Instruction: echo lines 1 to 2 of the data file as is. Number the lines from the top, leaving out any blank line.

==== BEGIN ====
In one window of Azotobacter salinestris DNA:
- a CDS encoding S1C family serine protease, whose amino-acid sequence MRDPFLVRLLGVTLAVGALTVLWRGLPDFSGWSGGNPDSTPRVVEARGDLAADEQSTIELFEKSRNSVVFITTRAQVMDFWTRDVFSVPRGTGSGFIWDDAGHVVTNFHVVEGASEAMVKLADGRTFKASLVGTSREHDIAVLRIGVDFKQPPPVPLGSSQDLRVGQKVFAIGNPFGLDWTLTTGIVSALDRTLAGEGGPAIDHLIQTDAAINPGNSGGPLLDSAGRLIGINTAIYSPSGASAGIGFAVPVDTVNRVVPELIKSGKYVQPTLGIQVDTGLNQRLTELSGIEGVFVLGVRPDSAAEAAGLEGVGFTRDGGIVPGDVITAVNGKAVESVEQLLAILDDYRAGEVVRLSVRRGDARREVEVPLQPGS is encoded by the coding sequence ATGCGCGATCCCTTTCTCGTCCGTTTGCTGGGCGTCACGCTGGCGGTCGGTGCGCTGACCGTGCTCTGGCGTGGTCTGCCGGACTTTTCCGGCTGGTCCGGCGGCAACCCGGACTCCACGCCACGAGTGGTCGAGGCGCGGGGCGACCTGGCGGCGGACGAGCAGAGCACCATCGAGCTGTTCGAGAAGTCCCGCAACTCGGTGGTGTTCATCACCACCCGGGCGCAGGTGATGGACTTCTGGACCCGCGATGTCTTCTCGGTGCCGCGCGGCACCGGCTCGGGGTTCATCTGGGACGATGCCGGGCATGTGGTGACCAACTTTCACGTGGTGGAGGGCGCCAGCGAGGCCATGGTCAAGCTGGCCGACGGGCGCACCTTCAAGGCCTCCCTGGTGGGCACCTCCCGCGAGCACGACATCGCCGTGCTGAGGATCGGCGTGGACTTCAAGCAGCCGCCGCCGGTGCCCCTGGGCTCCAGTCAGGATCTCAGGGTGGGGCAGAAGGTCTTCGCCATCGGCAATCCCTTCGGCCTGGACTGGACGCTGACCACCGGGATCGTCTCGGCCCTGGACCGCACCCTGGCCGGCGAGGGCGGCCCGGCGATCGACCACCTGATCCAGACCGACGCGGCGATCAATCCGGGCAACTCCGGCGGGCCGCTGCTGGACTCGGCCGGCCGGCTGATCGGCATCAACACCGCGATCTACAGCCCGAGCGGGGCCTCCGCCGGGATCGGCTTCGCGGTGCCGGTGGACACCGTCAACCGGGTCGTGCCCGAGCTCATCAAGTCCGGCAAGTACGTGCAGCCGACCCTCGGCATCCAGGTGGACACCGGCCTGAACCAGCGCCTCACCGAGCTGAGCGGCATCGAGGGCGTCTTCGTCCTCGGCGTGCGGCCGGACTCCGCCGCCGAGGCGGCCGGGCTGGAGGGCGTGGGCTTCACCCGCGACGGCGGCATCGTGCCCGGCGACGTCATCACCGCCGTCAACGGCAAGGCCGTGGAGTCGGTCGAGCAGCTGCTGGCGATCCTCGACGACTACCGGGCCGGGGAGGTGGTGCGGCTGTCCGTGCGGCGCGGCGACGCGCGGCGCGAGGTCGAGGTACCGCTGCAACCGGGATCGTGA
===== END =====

In one window of Azotobacter salinestris DNA:
- a CDS encoding S1C family serine protease, whose amino-acid sequence MRDPFLVRLLGVTLAVGALTVLWRGLPDFSGWSGGNPDSTPRVVEARGDLAADEQSTIELFEKSRNSVVFITTRAQVMDFWTRDVFSVPRGTGSGFIWDDAGHVVTNFHVVEGASEAMVKLADGRTFKASLVGTSREHDIAVLRIGVDFKQPPPVPLGSSQDLRVGQKVFAIGNPFGLDWTLTTGIVSALDRTLAGEGGPAIDHLIQTDAAINPGNSGGPLLDSAGRLIGINTAIYSPSGASAGIGFAVPVDTVNRVVPELIKSGKYVQPTLGIQVDTGLNQRLTELSGIEGVFVLGVRPDSAAEAAGLEGVGFTRDGGIVPGDVITAVNGKAVESVEQLLAILDDYRAGEVVRLSVRRGDARREVEVPLQPGS is encoded by the coding sequence ATGCGCGATCCCTTTCTCGTCCGTTTGCTGGGCGTCACGCTGGCGGTCGGTGCGCTGACCGTGCTCTGGCGTGGTCTGCCGGACTTTTCCGGCTGGTCCGGCGGCAACCCGGACTCCACGCCACGAGTGGTCGAGGCGCGGGGCGACCTGGCGGCGGACGAGCAGAGCACCATCGAGCTGTTCGAGAAGTCCCGCAACTCGGTGGTGTTCATCACCACCCGGGCGCAGGTGATGGACTTCTGGACCCGCGATGTCTTCTCGGTGCCGCGCGGCACCGGCTCGGGGTTCATCTGGGACGATGCCGGGCATGTGGTGACCAACTTTCACGTGGTGGAGGGCGCCAGCGAGGCCATGGTCAAGCTGGCCGACGGGCGCACCTTCAAGGCCTCCCTGGTGGGCACCTCCCGCGAGCACGACATCGCCGTGCTGAGGATCGGCGTGGACTTCAAGCAGCCGCCGCCGGTGCCCCTGGGCTCCAGTCAGGATCTCAGGGTGGGGCAGAAGGTCTTCGCCATCGGCAATCCCTTCGGCCTGGACTGGACGCTGACCACCGGGATCGTCTCGGCCCTGGACCGCACCCTGGCCGGCGAGGGCGGCCCGGCGATCGACCACCTGATCCAGACCGACGCGGCGATCAATCCGGGCAACTCCGGCGGGCCGCTGCTGGACTCGGCCGGCCGGCTGATCGGCATCAACACCGCGATCTACAGCCCGAGCGGGGCCTCCGCCGGGATCGGCTTCGCGGTGCCGGTGGACACCGTCAACCGGGTCGTGCCCGAGCTCATCAAGTCCGGCAAGTACGTGCAGCCGACCCTCGGCATCCAGGTGGACACCGGCCTGAACCAGCGCCTCACCGAGCTGAGCGGCATCGAGGGCGTCTTCGTCCTCGGCGTGCGGCCGGACTCCGCCGCCGAGGCGGCCGGGCTGGAGGGCGTGGGCTTCACCCGCGACGGCGGCATCGTGCCCGGCGACGTCATCACCGCCGTCAACGGCAAGGCCGTGGAGTCGGTCGAGCAGCTGCTGGCGATCCTCGACGACTACCGGGCCGGGGAGGTGGTGCGGCTGTCCGTGCGGCGCGGCGACGCGCGGCGCGAGGTCGAGGTACCGCTGCAACCGGGATCGTGA